"A dispute also arose among them as to which of them was considered to be greatest. Jesus said to them, 'The kings of the Gentiles lord it over them; and those who exercise authority over them call themselves Benefactors. But you are not to be like that . . . '" - Luke 22:24-26a.
Some leaders are dictatorial, but in a kind manner. Jesus specifically forbid the benevolent-dictator style, not just for the church work, but for leadership in general. The word 'benefactor' is of Latin origin, the combination of two words 'doer' and 'good.' Leaders who follow Jesus are not to lord it over other people even if they consider it a good deed and in the best interests of others to do so. Why is this? It is because this power, even when used to help the weak, eventually goes to the leader's head and they can begin to believe they are actually better than others instead of simply the servant of others.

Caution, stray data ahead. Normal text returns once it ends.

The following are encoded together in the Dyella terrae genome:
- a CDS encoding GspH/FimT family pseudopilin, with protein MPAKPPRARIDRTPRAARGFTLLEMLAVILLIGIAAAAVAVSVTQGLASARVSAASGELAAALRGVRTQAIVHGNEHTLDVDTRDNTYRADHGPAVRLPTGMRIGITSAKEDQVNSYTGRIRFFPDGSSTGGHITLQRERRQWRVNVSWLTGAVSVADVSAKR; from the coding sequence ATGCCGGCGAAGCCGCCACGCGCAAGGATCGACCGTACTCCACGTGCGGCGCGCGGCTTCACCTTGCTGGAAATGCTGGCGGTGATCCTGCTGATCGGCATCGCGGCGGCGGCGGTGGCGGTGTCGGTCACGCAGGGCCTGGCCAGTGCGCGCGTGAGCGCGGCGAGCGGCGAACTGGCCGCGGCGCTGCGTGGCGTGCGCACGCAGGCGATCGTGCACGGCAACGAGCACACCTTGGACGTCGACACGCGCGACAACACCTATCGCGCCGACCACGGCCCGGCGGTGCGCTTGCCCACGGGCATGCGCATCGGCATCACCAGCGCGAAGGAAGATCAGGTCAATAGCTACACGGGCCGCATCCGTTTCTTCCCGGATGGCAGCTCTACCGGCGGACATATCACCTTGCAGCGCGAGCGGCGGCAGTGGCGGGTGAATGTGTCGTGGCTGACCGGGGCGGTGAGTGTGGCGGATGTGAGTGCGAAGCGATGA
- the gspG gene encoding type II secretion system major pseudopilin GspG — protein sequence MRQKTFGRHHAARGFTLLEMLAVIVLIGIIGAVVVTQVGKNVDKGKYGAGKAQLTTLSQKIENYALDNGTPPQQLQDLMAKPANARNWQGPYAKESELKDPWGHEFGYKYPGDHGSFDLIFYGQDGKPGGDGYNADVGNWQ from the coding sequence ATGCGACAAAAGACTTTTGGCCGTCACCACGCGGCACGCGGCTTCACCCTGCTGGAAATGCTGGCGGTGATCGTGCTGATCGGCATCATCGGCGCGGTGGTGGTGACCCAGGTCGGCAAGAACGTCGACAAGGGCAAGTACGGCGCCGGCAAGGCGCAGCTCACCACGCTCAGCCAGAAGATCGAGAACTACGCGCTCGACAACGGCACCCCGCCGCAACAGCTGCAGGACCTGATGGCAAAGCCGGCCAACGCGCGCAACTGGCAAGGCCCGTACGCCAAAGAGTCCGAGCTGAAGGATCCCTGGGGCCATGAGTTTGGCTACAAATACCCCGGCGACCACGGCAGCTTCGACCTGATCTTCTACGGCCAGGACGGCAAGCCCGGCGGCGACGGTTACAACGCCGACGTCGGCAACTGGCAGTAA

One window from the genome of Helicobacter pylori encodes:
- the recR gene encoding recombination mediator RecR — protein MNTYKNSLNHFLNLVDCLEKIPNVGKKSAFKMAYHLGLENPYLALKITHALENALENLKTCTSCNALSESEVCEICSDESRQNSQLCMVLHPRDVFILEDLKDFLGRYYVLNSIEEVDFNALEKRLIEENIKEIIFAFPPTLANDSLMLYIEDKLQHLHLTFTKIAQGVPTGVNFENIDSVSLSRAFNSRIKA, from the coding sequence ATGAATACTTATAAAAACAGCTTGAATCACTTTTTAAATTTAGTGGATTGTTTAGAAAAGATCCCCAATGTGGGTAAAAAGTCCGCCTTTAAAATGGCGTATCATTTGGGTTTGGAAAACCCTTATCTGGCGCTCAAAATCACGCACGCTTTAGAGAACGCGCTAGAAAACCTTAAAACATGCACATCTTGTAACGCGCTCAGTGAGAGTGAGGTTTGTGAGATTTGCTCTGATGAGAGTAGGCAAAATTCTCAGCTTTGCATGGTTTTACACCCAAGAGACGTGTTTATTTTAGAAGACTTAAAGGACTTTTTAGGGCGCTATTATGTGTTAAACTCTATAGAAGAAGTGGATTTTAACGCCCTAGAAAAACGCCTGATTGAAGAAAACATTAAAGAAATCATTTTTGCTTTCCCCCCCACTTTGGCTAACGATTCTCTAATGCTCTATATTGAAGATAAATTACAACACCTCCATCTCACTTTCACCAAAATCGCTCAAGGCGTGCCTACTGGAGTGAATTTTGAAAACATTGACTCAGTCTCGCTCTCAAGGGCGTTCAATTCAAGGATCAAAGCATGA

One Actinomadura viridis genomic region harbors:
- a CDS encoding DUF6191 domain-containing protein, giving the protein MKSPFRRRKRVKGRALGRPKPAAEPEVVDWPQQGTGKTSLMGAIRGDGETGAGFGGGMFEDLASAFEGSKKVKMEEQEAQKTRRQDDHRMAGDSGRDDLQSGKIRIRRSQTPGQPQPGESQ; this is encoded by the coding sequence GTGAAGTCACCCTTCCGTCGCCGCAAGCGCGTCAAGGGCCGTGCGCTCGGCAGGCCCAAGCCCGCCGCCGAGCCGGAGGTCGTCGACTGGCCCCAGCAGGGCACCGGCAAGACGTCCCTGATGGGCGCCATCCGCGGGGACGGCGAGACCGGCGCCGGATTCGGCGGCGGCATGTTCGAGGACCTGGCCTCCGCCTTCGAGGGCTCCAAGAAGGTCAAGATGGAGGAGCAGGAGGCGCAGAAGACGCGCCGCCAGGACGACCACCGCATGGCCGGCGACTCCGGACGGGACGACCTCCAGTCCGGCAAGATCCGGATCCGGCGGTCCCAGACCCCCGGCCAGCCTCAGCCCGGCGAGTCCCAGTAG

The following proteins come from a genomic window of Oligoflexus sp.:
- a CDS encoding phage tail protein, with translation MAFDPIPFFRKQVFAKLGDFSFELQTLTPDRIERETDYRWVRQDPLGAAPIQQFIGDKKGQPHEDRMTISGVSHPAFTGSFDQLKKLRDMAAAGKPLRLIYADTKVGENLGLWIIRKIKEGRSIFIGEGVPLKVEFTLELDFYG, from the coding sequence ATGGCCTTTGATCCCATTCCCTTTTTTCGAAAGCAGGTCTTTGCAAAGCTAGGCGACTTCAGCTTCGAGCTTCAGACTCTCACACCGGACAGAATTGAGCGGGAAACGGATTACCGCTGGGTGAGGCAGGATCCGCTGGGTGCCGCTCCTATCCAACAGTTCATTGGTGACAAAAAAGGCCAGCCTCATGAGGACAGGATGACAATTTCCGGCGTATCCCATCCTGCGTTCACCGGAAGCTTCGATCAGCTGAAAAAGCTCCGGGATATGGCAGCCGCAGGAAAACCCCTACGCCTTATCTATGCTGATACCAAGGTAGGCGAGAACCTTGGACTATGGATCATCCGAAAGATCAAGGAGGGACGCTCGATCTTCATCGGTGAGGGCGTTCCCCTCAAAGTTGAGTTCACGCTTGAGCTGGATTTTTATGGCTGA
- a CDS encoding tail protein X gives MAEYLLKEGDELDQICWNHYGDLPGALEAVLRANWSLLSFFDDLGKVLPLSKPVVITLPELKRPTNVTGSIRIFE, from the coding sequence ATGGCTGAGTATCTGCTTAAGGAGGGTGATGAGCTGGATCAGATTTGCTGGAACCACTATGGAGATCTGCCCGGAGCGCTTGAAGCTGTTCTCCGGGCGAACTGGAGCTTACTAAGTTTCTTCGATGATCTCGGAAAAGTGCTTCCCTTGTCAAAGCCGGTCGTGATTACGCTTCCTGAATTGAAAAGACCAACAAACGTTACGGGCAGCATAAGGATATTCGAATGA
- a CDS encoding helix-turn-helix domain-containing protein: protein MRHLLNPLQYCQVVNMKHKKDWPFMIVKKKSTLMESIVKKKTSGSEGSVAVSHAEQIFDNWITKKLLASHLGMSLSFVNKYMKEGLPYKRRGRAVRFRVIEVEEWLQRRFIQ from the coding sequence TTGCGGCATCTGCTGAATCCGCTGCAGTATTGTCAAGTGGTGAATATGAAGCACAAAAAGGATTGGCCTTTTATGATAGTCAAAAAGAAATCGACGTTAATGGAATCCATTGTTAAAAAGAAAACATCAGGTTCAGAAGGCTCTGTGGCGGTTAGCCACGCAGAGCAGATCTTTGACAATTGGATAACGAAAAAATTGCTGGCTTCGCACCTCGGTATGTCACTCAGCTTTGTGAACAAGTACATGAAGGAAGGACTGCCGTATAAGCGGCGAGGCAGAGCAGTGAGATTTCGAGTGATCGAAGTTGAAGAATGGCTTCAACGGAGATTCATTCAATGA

LEADERSHIP STEP: There is only one antidote for leadership power and that is practical service. Your step today is to assess your leadership style to determine if you are lording it over people, while rationalizing it by thinking you are doing it in other's best interests. Find some material to read so you can learn more about servant leadership, and then work to incorporate its philosophy into your leadership style.